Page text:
If you were an Albanian man, you were drilled on the protocol should there be an invasion. First, get your gun. Second, head to your assigned bunker… and stay there.
The primary element, though, was the domed roof, which was designed to deflect artillery fire instead of absorbing the impact.
The construction and installation of this network of concrete was a major project, keeping a large contingent of laborers and soldiers busy for decades. It’s said that the bunkers became such a vital employer that it was difficult to stop the program. Indeed, the structures were still being put in place (with the same design) right up until Hoxha’s death in 1985, by which time they’d probably lost much of their tactical relevance. But what else could the impoverished, lonely country build?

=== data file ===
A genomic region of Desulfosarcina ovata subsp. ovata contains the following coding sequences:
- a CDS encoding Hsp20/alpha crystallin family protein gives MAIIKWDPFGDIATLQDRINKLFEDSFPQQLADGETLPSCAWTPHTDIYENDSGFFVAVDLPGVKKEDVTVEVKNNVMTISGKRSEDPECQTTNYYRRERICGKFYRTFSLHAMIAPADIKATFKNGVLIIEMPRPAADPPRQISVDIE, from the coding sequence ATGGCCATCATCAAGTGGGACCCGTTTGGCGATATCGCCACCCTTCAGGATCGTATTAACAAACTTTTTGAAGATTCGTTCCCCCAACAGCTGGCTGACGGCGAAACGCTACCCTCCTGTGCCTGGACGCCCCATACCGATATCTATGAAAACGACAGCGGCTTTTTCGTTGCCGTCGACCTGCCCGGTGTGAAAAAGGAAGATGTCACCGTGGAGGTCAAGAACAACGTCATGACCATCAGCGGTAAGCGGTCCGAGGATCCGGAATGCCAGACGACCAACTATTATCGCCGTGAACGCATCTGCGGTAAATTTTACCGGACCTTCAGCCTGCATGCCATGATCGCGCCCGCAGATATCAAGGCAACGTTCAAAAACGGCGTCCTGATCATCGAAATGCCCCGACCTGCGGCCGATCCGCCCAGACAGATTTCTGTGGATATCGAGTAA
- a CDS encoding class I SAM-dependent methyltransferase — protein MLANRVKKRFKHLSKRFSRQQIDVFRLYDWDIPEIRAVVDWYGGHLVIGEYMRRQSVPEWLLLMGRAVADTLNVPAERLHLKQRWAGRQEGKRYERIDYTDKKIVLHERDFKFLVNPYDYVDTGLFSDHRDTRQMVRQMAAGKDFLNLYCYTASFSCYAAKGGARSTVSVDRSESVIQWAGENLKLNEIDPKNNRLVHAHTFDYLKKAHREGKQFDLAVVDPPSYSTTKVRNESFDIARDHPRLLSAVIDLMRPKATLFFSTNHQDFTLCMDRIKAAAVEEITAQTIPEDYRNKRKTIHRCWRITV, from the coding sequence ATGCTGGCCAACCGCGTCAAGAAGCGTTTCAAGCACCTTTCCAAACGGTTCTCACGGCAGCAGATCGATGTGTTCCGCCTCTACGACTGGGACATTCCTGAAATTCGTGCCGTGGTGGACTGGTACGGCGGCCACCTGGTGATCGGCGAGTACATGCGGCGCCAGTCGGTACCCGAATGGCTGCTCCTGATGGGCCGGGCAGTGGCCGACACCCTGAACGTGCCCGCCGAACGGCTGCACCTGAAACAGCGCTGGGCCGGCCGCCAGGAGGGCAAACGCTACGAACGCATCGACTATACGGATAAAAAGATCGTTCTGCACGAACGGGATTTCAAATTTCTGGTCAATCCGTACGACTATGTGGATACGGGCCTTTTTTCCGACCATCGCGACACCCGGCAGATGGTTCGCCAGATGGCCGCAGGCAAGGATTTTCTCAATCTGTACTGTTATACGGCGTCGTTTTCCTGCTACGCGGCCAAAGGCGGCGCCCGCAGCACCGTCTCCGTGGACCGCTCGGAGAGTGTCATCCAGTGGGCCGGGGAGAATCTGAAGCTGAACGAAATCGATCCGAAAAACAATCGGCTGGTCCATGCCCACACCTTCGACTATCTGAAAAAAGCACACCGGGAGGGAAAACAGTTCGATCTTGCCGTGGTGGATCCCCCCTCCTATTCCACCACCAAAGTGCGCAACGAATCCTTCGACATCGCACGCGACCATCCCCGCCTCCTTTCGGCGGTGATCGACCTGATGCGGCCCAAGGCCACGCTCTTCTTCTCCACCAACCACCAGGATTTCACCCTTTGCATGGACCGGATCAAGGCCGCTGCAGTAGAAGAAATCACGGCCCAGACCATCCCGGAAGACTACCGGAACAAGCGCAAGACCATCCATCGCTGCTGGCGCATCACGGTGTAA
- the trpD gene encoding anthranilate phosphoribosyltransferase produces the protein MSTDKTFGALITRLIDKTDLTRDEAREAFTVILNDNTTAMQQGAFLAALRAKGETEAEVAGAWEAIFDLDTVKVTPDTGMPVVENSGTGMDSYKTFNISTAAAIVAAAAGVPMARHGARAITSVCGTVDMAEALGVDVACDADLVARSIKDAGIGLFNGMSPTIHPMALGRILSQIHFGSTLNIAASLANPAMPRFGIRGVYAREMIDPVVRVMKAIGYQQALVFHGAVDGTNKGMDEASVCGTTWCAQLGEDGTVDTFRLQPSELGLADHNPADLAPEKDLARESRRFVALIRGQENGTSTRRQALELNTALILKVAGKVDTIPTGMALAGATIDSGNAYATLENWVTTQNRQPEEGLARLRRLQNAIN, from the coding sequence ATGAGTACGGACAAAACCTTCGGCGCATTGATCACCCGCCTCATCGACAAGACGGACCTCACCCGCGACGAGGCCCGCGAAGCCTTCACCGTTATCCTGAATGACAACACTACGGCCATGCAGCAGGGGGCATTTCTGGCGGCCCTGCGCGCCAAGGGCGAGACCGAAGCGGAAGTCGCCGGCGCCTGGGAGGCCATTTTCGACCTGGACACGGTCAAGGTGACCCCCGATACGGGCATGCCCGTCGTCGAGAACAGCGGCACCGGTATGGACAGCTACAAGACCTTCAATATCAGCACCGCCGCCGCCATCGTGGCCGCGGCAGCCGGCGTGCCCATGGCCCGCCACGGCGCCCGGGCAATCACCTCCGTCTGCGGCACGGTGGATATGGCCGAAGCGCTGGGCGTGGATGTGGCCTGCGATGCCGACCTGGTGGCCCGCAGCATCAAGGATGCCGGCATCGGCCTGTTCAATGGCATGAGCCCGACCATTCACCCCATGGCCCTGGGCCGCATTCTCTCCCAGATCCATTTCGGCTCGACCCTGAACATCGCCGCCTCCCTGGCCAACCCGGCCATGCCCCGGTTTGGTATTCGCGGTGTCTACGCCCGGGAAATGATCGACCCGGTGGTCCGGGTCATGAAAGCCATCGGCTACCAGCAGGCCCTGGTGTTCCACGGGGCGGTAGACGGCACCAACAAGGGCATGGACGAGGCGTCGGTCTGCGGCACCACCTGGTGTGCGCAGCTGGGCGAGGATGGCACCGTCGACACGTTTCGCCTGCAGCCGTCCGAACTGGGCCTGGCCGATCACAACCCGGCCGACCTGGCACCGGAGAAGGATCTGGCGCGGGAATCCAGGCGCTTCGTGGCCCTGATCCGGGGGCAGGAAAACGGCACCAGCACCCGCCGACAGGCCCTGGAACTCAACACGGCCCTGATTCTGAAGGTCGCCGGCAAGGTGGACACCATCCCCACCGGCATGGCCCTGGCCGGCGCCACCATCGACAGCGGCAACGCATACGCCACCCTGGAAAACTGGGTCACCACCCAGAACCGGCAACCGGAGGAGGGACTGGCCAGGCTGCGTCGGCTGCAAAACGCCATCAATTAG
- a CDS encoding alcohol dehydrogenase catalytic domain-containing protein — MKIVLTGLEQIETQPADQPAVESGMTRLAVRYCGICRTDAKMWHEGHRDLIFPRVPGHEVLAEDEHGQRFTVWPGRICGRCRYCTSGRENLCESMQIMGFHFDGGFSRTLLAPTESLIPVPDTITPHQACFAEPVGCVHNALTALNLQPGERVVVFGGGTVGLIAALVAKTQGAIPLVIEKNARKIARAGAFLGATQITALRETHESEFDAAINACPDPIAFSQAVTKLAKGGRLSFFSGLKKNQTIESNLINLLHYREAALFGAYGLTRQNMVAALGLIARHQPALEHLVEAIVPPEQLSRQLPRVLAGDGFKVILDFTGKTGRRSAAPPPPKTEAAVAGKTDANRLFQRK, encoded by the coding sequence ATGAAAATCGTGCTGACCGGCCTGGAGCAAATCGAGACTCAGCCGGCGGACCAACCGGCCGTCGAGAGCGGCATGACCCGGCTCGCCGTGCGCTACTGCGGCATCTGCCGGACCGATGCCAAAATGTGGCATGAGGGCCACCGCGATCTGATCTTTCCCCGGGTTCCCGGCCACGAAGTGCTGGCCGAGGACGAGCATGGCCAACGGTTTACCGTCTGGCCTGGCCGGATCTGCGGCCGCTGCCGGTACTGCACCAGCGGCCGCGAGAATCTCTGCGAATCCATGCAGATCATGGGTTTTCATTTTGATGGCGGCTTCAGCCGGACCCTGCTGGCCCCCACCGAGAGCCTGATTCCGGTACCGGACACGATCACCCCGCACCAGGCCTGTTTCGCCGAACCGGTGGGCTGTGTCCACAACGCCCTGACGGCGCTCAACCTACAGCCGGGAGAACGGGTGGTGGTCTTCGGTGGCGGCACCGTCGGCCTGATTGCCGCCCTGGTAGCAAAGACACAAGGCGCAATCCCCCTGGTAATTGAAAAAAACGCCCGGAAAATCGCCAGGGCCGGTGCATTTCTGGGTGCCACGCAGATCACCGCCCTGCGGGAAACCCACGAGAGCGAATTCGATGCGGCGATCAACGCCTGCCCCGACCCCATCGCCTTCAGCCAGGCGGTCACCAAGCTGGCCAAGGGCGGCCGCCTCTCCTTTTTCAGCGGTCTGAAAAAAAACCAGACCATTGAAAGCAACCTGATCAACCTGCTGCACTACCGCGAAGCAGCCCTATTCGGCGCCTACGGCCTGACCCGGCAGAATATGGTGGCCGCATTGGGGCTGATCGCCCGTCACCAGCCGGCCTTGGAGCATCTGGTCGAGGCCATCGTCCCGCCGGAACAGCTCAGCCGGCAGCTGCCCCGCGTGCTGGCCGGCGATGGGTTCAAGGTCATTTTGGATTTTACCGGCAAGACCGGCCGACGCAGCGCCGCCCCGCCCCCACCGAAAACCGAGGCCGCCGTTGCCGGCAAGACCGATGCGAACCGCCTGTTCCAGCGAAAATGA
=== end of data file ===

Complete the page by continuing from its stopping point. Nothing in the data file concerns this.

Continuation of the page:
the buildings of Tirana.
Driving around here is like navigating a short, intense history - the imprint of a scarce forty years is stamped on every hillside. It's unique, it's ghostly, the bunkers are part of the landscape yet also jarringly set apart. On one hillside we counted twelve, their outlines almost obscured by wildflowers.